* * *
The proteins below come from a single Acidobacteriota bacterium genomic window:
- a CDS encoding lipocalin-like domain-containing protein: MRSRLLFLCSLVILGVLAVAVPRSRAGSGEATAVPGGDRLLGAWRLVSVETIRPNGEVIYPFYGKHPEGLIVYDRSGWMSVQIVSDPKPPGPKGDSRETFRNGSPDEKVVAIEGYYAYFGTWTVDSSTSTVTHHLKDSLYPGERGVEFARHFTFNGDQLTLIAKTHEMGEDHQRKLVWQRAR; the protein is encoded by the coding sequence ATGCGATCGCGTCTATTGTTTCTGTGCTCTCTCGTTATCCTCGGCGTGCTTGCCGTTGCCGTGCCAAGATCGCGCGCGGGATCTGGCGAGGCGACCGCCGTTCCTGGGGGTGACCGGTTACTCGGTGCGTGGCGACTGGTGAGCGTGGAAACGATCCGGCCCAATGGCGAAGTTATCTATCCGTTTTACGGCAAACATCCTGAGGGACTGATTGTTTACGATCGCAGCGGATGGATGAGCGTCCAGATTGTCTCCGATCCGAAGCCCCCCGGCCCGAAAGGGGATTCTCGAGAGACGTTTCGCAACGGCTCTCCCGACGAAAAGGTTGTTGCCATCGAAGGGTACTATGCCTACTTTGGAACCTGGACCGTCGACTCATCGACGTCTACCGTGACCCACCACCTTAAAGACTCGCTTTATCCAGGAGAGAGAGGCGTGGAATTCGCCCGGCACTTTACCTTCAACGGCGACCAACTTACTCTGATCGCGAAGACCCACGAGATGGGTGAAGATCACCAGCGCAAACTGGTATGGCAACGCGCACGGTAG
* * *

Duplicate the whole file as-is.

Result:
The proteins below come from a single Acidobacteriota bacterium genomic window:
- a CDS encoding lipocalin-like domain-containing protein: MRSRLLFLCSLVILGVLAVAVPRSRAGSGEATAVPGGDRLLGAWRLVSVETIRPNGEVIYPFYGKHPEGLIVYDRSGWMSVQIVSDPKPPGPKGDSRETFRNGSPDEKVVAIEGYYAYFGTWTVDSSTSTVTHHLKDSLYPGERGVEFARHFTFNGDQLTLIAKTHEMGEDHQRKLVWQRAR; the protein is encoded by the coding sequence ATGCGATCGCGTCTATTGTTTCTGTGCTCTCTCGTTATCCTCGGCGTGCTTGCCGTTGCCGTGCCAAGATCGCGCGCGGGATCTGGCGAGGCGACCGCCGTTCCTGGGGGTGACCGGTTACTCGGTGCGTGGCGACTGGTGAGCGTGGAAACGATCCGGCCCAATGGCGAAGTTATCTATCCGTTTTACGGCAAACATCCTGAGGGACTGATTGTTTACGATCGCAGCGGATGGATGAGCGTCCAGATTGTCTCCGATCCGAAGCCCCCCGGCCCGAAAGGGGATTCTCGAGAGACGTTTCGCAACGGCTCTCCCGACGAAAAGGTTGTTGCCATCGAAGGGTACTATGCCTACTTTGGAACCTGGACCGTCGACTCATCGACGTCTACCGTGACCCACCACCTTAAAGACTCGCTTTATCCAGGAGAGAGAGGCGTGGAATTCGCCCGGCACTTTACCTTCAACGGCGACCAACTTACTCTGATCGCGAAGACCCACGAGATGGGTGAAGATCACCAGCGCAAACTGGTATGGCAACGCGCACGGTAG